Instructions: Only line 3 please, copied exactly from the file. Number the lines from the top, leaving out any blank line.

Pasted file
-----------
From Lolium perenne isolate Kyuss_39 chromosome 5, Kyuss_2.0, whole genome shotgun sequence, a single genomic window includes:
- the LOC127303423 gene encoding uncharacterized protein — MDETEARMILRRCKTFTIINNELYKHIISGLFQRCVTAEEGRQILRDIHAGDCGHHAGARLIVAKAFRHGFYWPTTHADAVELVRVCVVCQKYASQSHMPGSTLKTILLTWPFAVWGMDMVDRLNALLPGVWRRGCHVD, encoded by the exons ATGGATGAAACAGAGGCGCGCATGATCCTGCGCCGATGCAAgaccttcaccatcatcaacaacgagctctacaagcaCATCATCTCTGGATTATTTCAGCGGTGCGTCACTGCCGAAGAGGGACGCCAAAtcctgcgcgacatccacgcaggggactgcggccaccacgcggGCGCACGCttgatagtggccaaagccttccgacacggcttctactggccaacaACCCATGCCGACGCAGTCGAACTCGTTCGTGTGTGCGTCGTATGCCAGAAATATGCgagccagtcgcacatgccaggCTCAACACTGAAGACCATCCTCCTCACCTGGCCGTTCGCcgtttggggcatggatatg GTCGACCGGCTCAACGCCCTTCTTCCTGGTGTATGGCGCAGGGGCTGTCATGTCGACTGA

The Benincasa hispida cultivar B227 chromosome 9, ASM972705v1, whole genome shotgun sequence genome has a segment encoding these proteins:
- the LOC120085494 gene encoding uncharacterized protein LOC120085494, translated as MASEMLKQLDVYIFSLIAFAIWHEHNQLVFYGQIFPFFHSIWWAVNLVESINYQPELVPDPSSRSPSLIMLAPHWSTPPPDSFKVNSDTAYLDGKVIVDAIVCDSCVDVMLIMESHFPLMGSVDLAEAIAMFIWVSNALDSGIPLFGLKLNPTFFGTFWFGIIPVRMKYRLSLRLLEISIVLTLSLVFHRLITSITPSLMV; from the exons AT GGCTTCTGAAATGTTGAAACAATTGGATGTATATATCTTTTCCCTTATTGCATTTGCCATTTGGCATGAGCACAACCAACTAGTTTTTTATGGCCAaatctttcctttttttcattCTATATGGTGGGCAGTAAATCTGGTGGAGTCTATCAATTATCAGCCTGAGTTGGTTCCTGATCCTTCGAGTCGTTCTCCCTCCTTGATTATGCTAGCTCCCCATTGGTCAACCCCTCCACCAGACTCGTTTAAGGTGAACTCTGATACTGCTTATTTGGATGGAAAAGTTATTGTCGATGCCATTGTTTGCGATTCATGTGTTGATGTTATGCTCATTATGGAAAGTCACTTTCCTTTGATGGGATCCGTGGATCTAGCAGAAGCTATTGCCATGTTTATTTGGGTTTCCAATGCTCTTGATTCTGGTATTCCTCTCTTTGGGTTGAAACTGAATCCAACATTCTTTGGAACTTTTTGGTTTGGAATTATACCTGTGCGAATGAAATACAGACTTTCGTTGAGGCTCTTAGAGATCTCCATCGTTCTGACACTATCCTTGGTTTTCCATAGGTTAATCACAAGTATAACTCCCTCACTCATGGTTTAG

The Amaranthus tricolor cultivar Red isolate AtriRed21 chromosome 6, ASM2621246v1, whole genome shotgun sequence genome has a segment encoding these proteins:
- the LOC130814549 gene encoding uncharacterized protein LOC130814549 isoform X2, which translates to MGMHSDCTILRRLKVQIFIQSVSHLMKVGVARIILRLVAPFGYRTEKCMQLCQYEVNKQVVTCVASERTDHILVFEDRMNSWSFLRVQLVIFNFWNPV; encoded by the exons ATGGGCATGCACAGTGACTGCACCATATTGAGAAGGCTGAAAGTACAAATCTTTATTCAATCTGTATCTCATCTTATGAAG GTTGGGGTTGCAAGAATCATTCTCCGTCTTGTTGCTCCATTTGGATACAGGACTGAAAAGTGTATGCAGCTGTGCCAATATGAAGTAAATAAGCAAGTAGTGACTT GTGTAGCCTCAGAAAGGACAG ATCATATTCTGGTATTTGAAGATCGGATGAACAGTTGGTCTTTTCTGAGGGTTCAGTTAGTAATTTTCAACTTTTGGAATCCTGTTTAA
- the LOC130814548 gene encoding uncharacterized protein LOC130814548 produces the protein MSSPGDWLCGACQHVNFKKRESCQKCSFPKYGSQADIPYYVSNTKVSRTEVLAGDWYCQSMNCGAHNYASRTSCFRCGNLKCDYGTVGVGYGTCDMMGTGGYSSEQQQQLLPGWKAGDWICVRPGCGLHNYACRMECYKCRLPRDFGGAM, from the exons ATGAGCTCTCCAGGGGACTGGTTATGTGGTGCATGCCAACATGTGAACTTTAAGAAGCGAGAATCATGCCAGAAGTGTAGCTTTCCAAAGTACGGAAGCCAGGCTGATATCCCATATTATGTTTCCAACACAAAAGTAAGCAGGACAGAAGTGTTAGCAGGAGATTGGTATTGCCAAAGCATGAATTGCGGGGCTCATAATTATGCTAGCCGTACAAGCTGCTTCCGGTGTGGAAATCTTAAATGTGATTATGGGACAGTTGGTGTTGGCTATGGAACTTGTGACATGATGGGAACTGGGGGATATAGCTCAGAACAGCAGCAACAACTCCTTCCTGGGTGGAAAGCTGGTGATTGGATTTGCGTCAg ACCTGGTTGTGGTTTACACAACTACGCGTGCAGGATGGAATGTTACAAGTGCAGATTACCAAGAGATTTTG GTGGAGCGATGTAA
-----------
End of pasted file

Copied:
The Benincasa hispida cultivar B227 chromosome 9, ASM972705v1, whole genome shotgun sequence genome has a segment encoding these proteins: